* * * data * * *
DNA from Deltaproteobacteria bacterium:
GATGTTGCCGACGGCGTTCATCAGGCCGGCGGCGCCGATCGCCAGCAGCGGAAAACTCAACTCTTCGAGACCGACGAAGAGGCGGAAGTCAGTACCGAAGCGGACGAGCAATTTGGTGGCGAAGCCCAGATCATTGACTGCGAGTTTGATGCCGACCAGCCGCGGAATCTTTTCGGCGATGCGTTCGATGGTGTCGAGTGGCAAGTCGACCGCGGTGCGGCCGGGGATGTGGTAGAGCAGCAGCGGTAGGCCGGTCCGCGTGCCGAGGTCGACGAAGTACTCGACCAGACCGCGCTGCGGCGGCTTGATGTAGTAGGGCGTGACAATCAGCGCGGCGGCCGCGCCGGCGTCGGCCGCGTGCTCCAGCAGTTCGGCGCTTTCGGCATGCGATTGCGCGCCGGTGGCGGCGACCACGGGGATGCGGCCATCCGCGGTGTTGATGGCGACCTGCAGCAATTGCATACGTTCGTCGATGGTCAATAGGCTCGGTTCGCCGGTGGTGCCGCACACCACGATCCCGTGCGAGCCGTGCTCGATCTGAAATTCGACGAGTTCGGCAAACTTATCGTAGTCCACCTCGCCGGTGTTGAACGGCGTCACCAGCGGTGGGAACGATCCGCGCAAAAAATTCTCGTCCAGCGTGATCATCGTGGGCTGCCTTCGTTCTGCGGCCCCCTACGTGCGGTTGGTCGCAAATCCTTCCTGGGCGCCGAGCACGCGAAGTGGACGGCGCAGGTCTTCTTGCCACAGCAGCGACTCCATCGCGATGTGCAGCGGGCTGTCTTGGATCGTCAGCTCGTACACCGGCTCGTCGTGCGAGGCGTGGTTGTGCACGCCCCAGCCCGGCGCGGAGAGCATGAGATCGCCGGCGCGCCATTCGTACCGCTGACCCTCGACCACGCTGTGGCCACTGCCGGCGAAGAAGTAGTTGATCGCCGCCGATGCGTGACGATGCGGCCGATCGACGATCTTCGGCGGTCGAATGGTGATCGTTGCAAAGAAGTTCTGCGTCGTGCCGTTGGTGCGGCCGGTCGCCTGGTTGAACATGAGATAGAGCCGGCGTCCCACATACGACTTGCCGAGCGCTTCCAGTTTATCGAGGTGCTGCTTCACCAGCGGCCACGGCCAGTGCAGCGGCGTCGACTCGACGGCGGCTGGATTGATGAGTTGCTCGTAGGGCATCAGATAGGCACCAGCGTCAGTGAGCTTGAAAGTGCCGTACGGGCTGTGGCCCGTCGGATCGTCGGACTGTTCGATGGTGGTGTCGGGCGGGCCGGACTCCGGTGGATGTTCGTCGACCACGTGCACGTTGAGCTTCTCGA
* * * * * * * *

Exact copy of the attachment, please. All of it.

DNA from Deltaproteobacteria bacterium:
GATGTTGCCGACGGCGTTCATCAGGCCGGCGGCGCCGATCGCCAGCAGCGGAAAACTCAACTCTTCGAGACCGACGAAGAGGCGGAAGTCAGTACCGAAGCGGACGAGCAATTTGGTGGCGAAGCCCAGATCATTGACTGCGAGTTTGATGCCGACCAGCCGCGGAATCTTTTCGGCGATGCGTTCGATGGTGTCGAGTGGCAAGTCGACCGCGGTGCGGCCGGGGATGTGGTAGAGCAGCAGCGGTAGGCCGGTCCGCGTGCCGAGGTCGACGAAGTACTCGACCAGACCGCGCTGCGGCGGCTTGATGTAGTAGGGCGTGACAATCAGCGCGGCGGCCGCGCCGGCGTCGGCCGCGTGCTCCAGCAGTTCGGCGCTTTCGGCATGCGATTGCGCGCCGGTGGCGGCGACCACGGGGATGCGGCCATCCGCGGTGTTGATGGCGACCTGCAGCAATTGCATACGTTCGTCGATGGTCAATAGGCTCGGTTCGCCGGTGGTGCCGCACACCACGATCCCGTGCGAGCCGTGCTCGATCTGAAATTCGACGAGTTCGGCAAACTTATCGTAGTCCACCTCGCCGGTGTTGAACGGCGTCACCAGCGGTGGGAACGATCCGCGCAAAAAATTCTCGTCCAGCGTGATCATCGTGGGCTGCCTTCGTTCTGCGGCCCCCTACGTGCGGTTGGTCGCAAATCCTTCCTGGGCGCCGAGCACGCGAAGTGGACGGCGCAGGTCTTCTTGCCACAGCAGCGACTCCATCGCGATGTGCAGCGGGCTGTCTTGGATCGTCAGCTCGTACACCGGCTCGTCGTGCGAGGCGTGGTTGTGCACGCCCCAGCCCGGCGCGGAGAGCATGAGATCGCCGGCGCGCCATTCGTACCGCTGACCCTCGACCACGCTGTGGCCACTGCCGGCGAAGAAGTAGTTGATCGCCGCCGATGCGTGACGATGCGGCCGATCGACGATCTTCGGCGGTCGAATGGTGATCGTTGCAAAGAAGTTCTGCGTCGTGCCGTTGGTGCGGCCGGTCGCCTGGTTGAACATGAGATAGAGCCGGCGTCCCACATACGACTTGCCGAGCGCTTCCAGTTTATCGAGGTGCTGCTTCACCAGCGGCCACGGCCAGTGCAGCGGCGTCGACTCGACGGCGGCTGGATTGATGAGTTGCTCGTAGGGCATCAGATAGGCACCAGCGTCAGTGAGCTTGAAAGTGCCGTACGGGCTGTGGCCCGTCGGATCGTCGGACTGTTCGATGGTGGTGTCGGGCGGGCCGGACTCCGGTGGATGTTCGTCGACCACGTGCACGTTGAGCTTCTCGA